Volume 3, Issue 34
September 9, 2010

Has your doctor said you don't have a gluten allergy — but you're still sick?

If you have an unexplained health problem, it's quite possible you have a gluten allergy or sensitivity. Gluten is a protein in wheat, barley, and rye. When I suggest this to many of my patients, I often hear, "But my gluten antibody test came back negative." However, just because this test says there's not a problem doesn't mean it's accurate.

The gluten antibody test detects antibodies for gliadin, a protein found in gluten. If your blood levels are high, then there's a greater likelihood that you have a gluten allergy. And that it is the cause of your disease.

We are discovering, though, that this test doesn't always detect gluten allergies. In fact, if you have a normal result on the test, your condition may still be the result of a gluten allergy. I've seen many patients who had a negative blood test cure their diseases by simply following a gluten-free diet.

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Now a startling study published just a few months ago is validating my observations. And I hope that doctors and patients alike pay attention to it. The results of this study imply that there are an awful lot of people out there who are sensitive to gluten, but who have negative antibody tests.

The researchers in this study learned about the lack of accuracy with the antibody tests by studying a group of children with celiac disease. Celiac disease is a condition that primarily causesÿ intestinal symptoms, such as diarrhea, constipation, bloating, and cramps. But can also cause a multitude of other symptoms such as rashes, joint pains, muscle cramps, fatigue, moodiness, and many other symptoms. Celiac disease is an extreme sensitivity to gluten. Take gluten out of the diet, and symptoms go away.

The researchers looked at a group of 166 children with known celiac disease. They first confirmed the diagnosis in all of them by taking an actual biopsy of the intestines. So there was no doubt about the accuracy of the diagnosis in these children.

Then they checked to see how many of them had a positive anti-gliadin antibody test. If the test was accurate, they should have seen positives in 100% of the tests. But that's not what happened. Instead they found that 56 of them (33.7%) had normal anti-gliadin antibody levels. The authors noted that even when these children ate gluten, they still did not show excessive levels of the antibodies. So for many children — and adults as well — simply measuring antibodies to gluten is not enough to determine if you have an allergy. Up to one-third of all people with gluten sensitivity will have normal antibody levels.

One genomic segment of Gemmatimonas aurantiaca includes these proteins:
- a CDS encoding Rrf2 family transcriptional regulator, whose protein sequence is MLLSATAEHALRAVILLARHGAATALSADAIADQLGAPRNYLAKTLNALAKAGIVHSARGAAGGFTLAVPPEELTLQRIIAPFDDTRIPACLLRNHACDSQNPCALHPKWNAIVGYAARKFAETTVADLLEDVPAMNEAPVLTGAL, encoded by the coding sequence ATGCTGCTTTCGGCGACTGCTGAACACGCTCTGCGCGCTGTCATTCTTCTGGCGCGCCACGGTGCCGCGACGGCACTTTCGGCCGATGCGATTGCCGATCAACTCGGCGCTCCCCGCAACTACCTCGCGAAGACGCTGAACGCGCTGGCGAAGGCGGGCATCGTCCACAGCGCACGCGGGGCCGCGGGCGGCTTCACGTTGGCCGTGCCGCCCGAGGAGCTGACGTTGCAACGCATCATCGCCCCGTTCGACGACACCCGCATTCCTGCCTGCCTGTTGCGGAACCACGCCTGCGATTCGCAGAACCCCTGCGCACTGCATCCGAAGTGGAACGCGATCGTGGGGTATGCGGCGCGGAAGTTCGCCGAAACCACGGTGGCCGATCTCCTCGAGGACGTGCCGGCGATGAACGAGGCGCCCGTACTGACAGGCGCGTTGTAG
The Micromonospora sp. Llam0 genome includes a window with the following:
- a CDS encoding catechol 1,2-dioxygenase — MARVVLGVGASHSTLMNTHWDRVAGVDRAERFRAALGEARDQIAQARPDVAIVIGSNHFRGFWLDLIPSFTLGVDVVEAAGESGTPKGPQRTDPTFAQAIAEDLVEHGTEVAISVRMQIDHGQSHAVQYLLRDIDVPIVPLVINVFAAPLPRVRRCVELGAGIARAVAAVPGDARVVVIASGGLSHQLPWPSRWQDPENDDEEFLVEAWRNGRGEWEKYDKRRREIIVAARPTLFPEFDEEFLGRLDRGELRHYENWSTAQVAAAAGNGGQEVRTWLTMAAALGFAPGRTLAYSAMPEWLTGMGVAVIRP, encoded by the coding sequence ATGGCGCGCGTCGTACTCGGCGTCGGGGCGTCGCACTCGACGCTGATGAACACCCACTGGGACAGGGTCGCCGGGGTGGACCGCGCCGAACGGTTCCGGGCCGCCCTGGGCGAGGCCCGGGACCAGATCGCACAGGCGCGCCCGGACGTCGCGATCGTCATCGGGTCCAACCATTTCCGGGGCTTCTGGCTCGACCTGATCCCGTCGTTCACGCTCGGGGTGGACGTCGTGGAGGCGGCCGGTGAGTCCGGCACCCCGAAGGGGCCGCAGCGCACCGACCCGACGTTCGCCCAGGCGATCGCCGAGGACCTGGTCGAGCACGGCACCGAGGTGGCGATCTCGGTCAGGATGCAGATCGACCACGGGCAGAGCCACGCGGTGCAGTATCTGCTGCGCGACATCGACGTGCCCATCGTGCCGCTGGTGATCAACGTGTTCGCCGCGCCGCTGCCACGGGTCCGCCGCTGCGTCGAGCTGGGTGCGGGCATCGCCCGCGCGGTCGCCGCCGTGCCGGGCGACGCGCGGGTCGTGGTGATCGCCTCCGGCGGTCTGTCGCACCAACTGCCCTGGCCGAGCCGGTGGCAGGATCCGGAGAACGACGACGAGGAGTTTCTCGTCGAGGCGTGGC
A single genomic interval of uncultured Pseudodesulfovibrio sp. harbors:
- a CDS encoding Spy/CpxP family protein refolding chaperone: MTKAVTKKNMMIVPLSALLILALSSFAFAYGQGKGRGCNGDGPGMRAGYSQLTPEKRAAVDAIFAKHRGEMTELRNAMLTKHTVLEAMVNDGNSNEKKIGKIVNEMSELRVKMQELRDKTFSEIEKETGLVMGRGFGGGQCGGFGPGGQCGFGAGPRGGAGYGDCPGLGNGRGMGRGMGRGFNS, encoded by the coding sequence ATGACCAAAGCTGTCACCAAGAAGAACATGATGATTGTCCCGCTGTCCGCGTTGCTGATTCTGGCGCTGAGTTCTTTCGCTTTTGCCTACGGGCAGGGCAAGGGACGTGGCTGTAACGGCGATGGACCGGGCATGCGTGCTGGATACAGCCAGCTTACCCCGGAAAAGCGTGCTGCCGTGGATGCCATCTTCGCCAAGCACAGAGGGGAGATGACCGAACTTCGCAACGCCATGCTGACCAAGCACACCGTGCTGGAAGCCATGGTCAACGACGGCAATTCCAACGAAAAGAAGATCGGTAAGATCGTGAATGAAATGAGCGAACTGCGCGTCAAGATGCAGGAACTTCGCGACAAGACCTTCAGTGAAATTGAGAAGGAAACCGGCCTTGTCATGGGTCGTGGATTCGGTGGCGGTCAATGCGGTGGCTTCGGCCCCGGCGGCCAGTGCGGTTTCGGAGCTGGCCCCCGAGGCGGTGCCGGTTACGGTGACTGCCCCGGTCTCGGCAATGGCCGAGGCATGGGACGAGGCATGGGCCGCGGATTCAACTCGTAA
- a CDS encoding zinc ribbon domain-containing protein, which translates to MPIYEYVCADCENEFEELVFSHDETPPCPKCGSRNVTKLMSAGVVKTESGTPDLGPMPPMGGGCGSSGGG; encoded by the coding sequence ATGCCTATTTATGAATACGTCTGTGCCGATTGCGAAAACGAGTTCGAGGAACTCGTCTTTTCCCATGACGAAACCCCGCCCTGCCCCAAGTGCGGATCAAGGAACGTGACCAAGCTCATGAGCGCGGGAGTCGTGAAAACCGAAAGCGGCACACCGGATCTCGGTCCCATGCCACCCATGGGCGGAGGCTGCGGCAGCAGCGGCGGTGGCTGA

This study is vitally important because there so many different symptoms that gluten can cause. If this study is accurate, we have to realize that there are many people suffering from all kinds of conditions because they're still eating gluten. And simply avoiding gluten could cure their horrible symptoms.

Most doctors just rely on the gluten antibody tests to decide whether or not gluten is the cause of symptoms and diseases. But now we know that this is just not an accurate way to go. The best way to determine if gluten is the culprit is to go on a gluten-free diet for at least four weeks. Then see if the symptoms get better. If they show any improvement at all, then stay on the diet for a minimum of three months to see the full effect.

If you know you're sensitive to gluten, Advanced Bionutritionals has a product that will help you digest the protein when you accidently eat a little while eating out or at a friend's home. If you'd like more information about Gluten Sensitivity Formula, simply follow this link.

Finding your Real Cures,

Frank Shallenberger, MD

REF: Caristo E, Tognato E, Di Dio G, Rapa A, Fonio P. Increasing prevalence of celiac children with negative serum antigliadin antibodies. Minerva Pediatr. 2010 Apr;62(2):119-23.

Copyright 2010 Soundview Publishing, LLC

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